(Or when to use “affect” and when to use “effect”)
This was an interesting post for me to write because it highlighted that while I might instinctively know when to use “affect” and when to use “effect”, I’ve found it quite tricky to articulate. So here we go…
If you affect someone you have an effect on them
The Concise Oxford English Dictionary describes “affect” as a verb meaning to “have an effect on” or “make a difference to.” So the best way to decide whether you should be using “affect” is to see if you’re using it as a verb. If you’re not sure, see if you can use a version of “affect” to alter the tense of the sentence:
The rain affected the picnic
The rain is affecting the picnic
The rain will affect the picnic
Carol’s persuasiveness affected David’s decision
Carol’s persuasiveness will affect David’s decision
Carol’s persuasiveness affects David’s decision
If you can, you should probably be using “affect”. (There are exceptions – read on to find out what they are.)
The effect of getting it wrong could be losing credibility
The Concise Oxford English Dictionary describes “effect” as a noun: “a change which is a result or consequence of an action or other cause.” So the best way to decide whether you should be using “effect” is to see if you’re using it as a noun. If you’re not sure, see which word you have to change to alter the tense of the sentence:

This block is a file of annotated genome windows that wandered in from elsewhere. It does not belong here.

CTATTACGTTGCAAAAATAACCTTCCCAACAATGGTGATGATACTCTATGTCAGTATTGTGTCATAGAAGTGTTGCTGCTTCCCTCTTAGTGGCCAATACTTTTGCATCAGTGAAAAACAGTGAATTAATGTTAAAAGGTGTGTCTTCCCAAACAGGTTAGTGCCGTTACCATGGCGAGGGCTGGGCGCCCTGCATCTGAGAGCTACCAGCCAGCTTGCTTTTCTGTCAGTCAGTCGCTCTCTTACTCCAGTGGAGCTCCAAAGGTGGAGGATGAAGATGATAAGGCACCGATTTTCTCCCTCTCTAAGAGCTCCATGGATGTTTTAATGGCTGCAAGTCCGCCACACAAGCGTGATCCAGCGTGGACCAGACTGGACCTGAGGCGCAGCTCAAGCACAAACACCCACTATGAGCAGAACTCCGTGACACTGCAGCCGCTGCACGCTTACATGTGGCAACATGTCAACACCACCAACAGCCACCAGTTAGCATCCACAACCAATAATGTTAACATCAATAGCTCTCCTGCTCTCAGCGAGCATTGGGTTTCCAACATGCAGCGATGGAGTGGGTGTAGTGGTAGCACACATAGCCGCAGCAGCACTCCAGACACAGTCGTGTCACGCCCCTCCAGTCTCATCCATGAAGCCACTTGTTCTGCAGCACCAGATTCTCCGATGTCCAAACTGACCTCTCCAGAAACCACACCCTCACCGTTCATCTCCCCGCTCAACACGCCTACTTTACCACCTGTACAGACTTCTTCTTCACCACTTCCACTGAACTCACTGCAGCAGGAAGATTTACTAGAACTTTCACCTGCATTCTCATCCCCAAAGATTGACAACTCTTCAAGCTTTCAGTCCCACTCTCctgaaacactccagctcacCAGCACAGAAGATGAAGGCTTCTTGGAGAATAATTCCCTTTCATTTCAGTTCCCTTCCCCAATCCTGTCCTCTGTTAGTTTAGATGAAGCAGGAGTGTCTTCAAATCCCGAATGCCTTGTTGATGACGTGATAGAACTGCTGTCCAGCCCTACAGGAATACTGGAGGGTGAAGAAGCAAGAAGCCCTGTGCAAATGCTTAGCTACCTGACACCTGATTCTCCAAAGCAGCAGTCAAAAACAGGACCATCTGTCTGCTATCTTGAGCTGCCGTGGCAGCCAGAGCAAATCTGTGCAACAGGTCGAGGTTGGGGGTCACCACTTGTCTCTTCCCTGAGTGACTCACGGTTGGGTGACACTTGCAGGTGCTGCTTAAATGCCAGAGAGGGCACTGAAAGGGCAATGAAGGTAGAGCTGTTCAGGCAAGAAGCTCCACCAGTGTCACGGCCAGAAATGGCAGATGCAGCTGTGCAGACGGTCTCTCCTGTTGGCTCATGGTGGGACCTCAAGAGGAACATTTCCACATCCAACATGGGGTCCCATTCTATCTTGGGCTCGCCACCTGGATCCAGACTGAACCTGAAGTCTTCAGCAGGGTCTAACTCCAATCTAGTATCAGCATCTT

His words had a soothing effect
His words will have a soothing effect
His words have a soothing effect
The effect of this post will be to improve your understanding of these common confusables
The effect of this post was to improve your understanding of these common confusables
The effect of this post could be to improve your understanding of these common confusables
If it’s a word other than “effect”, you’re using the right version.
The key exception to this rule of thumb is if you mean “cause to happen” or “bring about”. Probably the easiest way to check if this is the sense you want is to see if you can swap “effect” for “bring about”:
I want to effect a change
I want to bring about a change
She effected her escape safely
She brought about her escape safely
As you can see from these examples, using “effect” like this is pretty formal, so in all but the most serious of documents, it’s probably best avoided.
I hope this has helped!
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